Star-studded stellar nursery shines in new Hubble Telescope photo

Hundreds of bright blue stars sparkle against the dark background regions of dust clouds, from which new stars are born, including the massive protostar OH 339.88-1.26, which lurks at the center of this image, behind the dark vertical streak.
hubble telescope deep-space image showing hundreds of sparkling blue stars. (Image credit: ESA/Hubble & NASA, J. C. Tan (Chalmers Univ. & Univ. of Virginia))

The Hubble Space Telescope has photographed a bright stellar nursery studded with dazzling infant stars. 

Taken using Hubble's Wide Field Camera 3 instrument, the image captures a massive protostar called OH 339.88-1.26 lurking behind star-forming clouds of dust and gas. OH 339.88-1.26 lies an estimated 8,900 light-years from Earth in the constellation Ara. 

During the protostellar phase, stars are still in the process of gathering mass from their parent molecular clouds. Despite its young age, OH 339.88-1.26 is estimated to be about 20 times the mass of the sun, according to a statement from the European Space Agency (ESA). (Hubble is a joint mission of NASA and ESA.)

Related: The best Hubble Space Telescope images of all time! 

"Winding lanes of dark dust thread through this image, which is also studded with bright stars crowned with criss-crossing diffraction spikes," ESA officials said in the statement. "The dark vertical streak at the center of this image hides OH 339.88-1.26, which is an astrophysical maser."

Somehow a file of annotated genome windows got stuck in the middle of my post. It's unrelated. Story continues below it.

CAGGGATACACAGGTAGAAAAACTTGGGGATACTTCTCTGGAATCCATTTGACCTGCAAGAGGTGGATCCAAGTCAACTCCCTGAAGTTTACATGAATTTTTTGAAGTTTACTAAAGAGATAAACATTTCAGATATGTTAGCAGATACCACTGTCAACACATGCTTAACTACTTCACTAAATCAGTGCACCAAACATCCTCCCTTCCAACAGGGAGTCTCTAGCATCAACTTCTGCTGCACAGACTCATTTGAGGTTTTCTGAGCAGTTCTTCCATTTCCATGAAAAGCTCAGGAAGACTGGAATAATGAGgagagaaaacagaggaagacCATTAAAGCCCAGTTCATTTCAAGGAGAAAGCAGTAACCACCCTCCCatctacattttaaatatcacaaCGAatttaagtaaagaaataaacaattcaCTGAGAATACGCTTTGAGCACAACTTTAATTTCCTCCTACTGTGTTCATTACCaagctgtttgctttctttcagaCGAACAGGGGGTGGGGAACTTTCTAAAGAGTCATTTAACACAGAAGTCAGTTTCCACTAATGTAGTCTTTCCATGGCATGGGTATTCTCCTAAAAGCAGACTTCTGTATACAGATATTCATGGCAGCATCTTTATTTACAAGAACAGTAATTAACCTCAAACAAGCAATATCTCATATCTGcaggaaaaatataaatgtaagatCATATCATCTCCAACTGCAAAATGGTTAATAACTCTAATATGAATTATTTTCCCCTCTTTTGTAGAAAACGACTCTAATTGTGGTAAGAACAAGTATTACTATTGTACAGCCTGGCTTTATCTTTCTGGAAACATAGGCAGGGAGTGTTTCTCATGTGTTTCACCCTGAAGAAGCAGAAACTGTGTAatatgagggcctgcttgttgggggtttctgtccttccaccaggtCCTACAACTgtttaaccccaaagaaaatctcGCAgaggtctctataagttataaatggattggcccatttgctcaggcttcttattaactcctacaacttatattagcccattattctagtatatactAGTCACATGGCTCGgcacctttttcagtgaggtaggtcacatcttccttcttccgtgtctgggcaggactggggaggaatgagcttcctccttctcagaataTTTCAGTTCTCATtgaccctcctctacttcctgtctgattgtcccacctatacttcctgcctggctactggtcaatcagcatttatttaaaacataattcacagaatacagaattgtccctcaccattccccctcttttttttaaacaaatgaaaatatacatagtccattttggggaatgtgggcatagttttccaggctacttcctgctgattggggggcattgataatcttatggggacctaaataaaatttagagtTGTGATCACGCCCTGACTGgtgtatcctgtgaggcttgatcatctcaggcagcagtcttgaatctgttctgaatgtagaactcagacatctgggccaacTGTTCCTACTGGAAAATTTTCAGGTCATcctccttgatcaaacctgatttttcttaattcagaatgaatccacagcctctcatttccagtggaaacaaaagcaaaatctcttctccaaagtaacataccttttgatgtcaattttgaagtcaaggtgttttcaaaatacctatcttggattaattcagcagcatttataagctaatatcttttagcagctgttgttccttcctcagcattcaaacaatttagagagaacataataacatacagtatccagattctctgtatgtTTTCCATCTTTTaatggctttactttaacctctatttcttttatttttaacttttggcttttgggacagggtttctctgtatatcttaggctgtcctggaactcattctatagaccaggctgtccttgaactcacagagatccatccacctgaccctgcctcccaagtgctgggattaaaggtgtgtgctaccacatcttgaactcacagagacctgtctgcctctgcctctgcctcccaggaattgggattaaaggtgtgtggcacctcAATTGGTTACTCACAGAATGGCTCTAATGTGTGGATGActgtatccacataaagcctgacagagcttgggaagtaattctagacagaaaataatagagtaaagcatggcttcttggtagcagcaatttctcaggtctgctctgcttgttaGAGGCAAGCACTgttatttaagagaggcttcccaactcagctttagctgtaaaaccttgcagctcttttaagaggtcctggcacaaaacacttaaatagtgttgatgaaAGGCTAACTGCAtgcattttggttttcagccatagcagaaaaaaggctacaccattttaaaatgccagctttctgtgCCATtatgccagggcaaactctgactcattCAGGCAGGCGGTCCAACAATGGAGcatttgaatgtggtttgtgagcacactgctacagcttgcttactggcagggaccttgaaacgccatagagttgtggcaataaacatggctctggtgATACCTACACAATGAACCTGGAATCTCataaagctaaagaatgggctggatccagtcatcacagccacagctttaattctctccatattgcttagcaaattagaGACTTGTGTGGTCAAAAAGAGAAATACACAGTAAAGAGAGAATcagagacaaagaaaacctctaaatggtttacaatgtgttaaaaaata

A maser (short for "microwave amplification by stimulated emission of radiation") is a naturally occurring source of stimulated spectral line emission, or laser, that produces coherent light at microwave wavelengths. This type of emission has been observed in molecular clouds, comets, planetary atmospheres like that at the north pole of Jupiter and stellar atmospheres, ESA officials said. 

The recent views of OH 339.88-1.26 were collected as part of an initiative to study the hearts of regions where massive stars are born to better understand the nature and formation of protostars like OH 339.88-1.26. 

Observations to support Hubble's findings were also taken using the ground-based Atacama Large Millimeter/submillimeter Array (ALMA) in Chile and the now-retired Stratospheric Observatory For Infrared Astronomy (SOFIA), which previously operated out of a converted 747 aircraft. ALMA comprises 66 high-precision antennas, spread over distances of up to 10 miles (16 kilometers), making it the largest currently operational ground-based astronomical project, according to the ESA statement. 

OH 339.88-1.26, cloaked by dark dust at the center of the image, is surrounded by hundreds of stars whose bright light causes diffraction spikes from reflecting off Hubble's mirrors. The recent image of OH 339.88-1.26 was released online on Monday (Aug. 28). 

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Samantha Mathewson
Contributing Writer

Samantha Mathewson joined as an intern in the summer of 2016. She received a B.A. in Journalism and Environmental Science at the University of New Haven, in Connecticut. Previously, her work has been published in Nature World News. When not writing or reading about science, Samantha enjoys traveling to new places and taking photos! You can follow her on Twitter @Sam_Ashley13.